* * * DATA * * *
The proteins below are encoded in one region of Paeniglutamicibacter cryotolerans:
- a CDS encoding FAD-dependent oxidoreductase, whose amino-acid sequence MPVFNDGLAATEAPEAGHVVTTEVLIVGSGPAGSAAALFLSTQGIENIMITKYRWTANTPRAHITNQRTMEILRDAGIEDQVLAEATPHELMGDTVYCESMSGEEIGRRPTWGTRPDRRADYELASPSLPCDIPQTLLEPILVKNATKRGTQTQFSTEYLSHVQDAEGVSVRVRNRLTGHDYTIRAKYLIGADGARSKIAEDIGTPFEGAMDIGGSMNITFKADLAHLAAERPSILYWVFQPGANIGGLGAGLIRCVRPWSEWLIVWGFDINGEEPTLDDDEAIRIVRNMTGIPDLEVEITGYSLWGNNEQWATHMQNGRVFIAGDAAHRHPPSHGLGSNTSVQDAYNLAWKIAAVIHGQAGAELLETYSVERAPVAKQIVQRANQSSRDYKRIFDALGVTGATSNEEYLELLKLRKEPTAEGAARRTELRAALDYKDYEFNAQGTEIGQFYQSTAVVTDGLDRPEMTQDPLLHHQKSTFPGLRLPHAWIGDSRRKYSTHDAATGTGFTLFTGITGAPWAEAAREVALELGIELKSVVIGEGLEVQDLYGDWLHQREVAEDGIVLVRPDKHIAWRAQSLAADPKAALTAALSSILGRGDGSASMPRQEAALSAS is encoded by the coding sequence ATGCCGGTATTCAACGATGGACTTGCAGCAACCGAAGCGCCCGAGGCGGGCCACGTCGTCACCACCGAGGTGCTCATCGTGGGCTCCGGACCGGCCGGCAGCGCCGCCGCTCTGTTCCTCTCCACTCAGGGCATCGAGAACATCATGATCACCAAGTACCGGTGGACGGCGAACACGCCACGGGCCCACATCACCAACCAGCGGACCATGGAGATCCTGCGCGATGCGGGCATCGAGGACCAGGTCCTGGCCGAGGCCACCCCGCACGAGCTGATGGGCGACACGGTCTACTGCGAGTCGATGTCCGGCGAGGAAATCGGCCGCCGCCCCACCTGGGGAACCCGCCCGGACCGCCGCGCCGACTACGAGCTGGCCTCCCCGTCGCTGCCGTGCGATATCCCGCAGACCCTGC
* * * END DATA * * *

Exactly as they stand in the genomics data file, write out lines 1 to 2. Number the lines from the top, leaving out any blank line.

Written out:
The proteins below are encoded in one region of Paeniglutamicibacter cryotolerans:
- a CDS encoding FAD-dependent oxidoreductase, whose amino-acid sequence MPVFNDGLAATEAPEAGHVVTTEVLIVGSGPAGSAAALFLSTQGIENIMITKYRWTANTPRAHITNQRTMEILRDAGIEDQVLAEATPHELMGDTVYCESMSGEEIGRRPTWGTRPDRRADYELASPSLPCDIPQTLLEPILVKNATKRGTQTQFSTEYLSHVQDAEGVSVRVRNRLTGHDYTIRAKYLIGADGARSKIAEDIGTPFEGAMDIGGSMNITFKADLAHLAAERPSILYWVFQPGANIGGLGAGLIRCVRPWSEWLIVWGFDINGEEPTLDDDEAIRIVRNMTGIPDLEVEITGYSLWGNNEQWATHMQNGRVFIAGDAAHRHPPSHGLGSNTSVQDAYNLAWKIAAVIHGQAGAELLETYSVERAPVAKQIVQRANQSSRDYKRIFDALGVTGATSNEEYLELLKLRKEPTAEGAARRTELRAALDYKDYEFNAQGTEIGQFYQSTAVVTDGLDRPEMTQDPLLHHQKSTFPGLRLPHAWIGDSRRKYSTHDAATGTGFTLFTGITGAPWAEAAREVALELGIELKSVVIGEGLEVQDLYGDWLHQREVAEDGIVLVRPDKHIAWRAQSLAADPKAALTAALSSILGRGDGSASMPRQEAALSAS is encoded by the coding sequence ATGCCGGTATTCAACGATGGACTTGCAGCAACCGAAGCGCCCGAGGCGGGCCACGTCGTCACCACCGAGGTGCTCATCGTGGGCTCCGGACCGGCCGGCAGCGCCGCCGCTCTGTTCCTCTCCACTCAGGGCATCGAGAACATCATGATCACCAAGTACCGGTGGACGGCGAACACGCCACGGGCCCACATCACCAACCAGCGGACCATGGAGATCCTGCGCGATGCGGGCATCGAGGACCAGGTCCTGGCCGAGGCCACCCCGCACGAGCTGATGGGCGACACGGTCTACTGCGAGTCGATGTCCGGCGAGGAAATCGGCCGCCGCCCCACCTGGGGAACCCGCCCGGACCGCCGCGCCGACTACGAGCTGGCCTCCCCGTCGCTGCCGTGCGATATCCCGCAGACCCTGC